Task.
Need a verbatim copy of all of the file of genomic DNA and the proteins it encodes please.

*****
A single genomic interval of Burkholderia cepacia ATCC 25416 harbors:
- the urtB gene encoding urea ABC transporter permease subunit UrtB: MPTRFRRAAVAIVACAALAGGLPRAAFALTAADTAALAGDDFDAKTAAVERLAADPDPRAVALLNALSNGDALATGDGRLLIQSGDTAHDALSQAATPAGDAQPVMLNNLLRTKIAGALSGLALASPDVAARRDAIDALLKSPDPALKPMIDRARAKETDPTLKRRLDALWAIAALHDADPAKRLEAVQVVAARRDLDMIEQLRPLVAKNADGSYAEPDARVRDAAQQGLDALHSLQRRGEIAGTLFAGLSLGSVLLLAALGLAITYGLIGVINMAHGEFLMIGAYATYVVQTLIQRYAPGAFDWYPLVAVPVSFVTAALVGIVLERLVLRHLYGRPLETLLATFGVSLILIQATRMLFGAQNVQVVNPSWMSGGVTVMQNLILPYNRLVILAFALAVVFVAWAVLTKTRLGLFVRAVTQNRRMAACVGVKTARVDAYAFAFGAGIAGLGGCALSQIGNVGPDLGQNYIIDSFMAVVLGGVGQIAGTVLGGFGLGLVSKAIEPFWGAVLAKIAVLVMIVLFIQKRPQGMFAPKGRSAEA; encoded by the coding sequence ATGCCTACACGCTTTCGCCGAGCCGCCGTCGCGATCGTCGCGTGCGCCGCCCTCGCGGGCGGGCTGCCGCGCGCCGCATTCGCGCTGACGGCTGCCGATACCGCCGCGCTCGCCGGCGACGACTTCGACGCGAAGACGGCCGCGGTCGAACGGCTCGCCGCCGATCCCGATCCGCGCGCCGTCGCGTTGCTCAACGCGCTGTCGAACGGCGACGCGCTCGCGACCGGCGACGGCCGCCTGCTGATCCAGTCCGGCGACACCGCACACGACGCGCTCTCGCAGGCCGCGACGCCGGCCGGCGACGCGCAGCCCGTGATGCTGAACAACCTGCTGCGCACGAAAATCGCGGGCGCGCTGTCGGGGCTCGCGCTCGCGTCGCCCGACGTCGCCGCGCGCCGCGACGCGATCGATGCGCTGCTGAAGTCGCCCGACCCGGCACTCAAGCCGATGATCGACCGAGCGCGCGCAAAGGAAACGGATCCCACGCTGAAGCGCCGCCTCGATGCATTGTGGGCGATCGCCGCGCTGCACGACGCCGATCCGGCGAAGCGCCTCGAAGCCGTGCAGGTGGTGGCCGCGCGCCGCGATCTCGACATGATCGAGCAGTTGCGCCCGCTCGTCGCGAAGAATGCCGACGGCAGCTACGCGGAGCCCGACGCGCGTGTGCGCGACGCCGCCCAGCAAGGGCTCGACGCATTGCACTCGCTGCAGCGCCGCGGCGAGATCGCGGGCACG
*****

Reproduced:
A single genomic interval of Burkholderia cepacia ATCC 25416 harbors:
- the urtB gene encoding urea ABC transporter permease subunit UrtB: MPTRFRRAAVAIVACAALAGGLPRAAFALTAADTAALAGDDFDAKTAAVERLAADPDPRAVALLNALSNGDALATGDGRLLIQSGDTAHDALSQAATPAGDAQPVMLNNLLRTKIAGALSGLALASPDVAARRDAIDALLKSPDPALKPMIDRARAKETDPTLKRRLDALWAIAALHDADPAKRLEAVQVVAARRDLDMIEQLRPLVAKNADGSYAEPDARVRDAAQQGLDALHSLQRRGEIAGTLFAGLSLGSVLLLAALGLAITYGLIGVINMAHGEFLMIGAYATYVVQTLIQRYAPGAFDWYPLVAVPVSFVTAALVGIVLERLVLRHLYGRPLETLLATFGVSLILIQATRMLFGAQNVQVVNPSWMSGGVTVMQNLILPYNRLVILAFALAVVFVAWAVLTKTRLGLFVRAVTQNRRMAACVGVKTARVDAYAFAFGAGIAGLGGCALSQIGNVGPDLGQNYIIDSFMAVVLGGVGQIAGTVLGGFGLGLVSKAIEPFWGAVLAKIAVLVMIVLFIQKRPQGMFAPKGRSAEA; encoded by the coding sequence ATGCCTACACGCTTTCGCCGAGCCGCCGTCGCGATCGTCGCGTGCGCCGCCCTCGCGGGCGGGCTGCCGCGCGCCGCATTCGCGCTGACGGCTGCCGATACCGCCGCGCTCGCCGGCGACGACTTCGACGCGAAGACGGCCGCGGTCGAACGGCTCGCCGCCGATCCCGATCCGCGCGCCGTCGCGTTGCTCAACGCGCTGTCGAACGGCGACGCGCTCGCGACCGGCGACGGCCGCCTGCTGATCCAGTCCGGCGACACCGCACACGACGCGCTCTCGCAGGCCGCGACGCCGGCCGGCGACGCGCAGCCCGTGATGCTGAACAACCTGCTGCGCACGAAAATCGCGGGCGCGCTGTCGGGGCTCGCGCTCGCGTCGCCCGACGTCGCCGCGCGCCGCGACGCGATCGATGCGCTGCTGAAGTCGCCCGACCCGGCACTCAAGCCGATGATCGACCGAGCGCGCGCAAAGGAAACGGATCCCACGCTGAAGCGCCGCCTCGATGCATTGTGGGCGATCGCCGCGCTGCACGACGCCGATCCGGCGAAGCGCCTCGAAGCCGTGCAGGTGGTGGCCGCGCGCCGCGATCTCGACATGATCGAGCAGTTGCGCCCGCTCGTCGCGAAGAATGCCGACGGCAGCTACGCGGAGCCCGACGCGCGTGTGCGCGACGCCGCCCAGCAAGGGCTCGACGCATTGCACTCGCTGCAGCGCCGCGGCGAGATCGCGGGCACG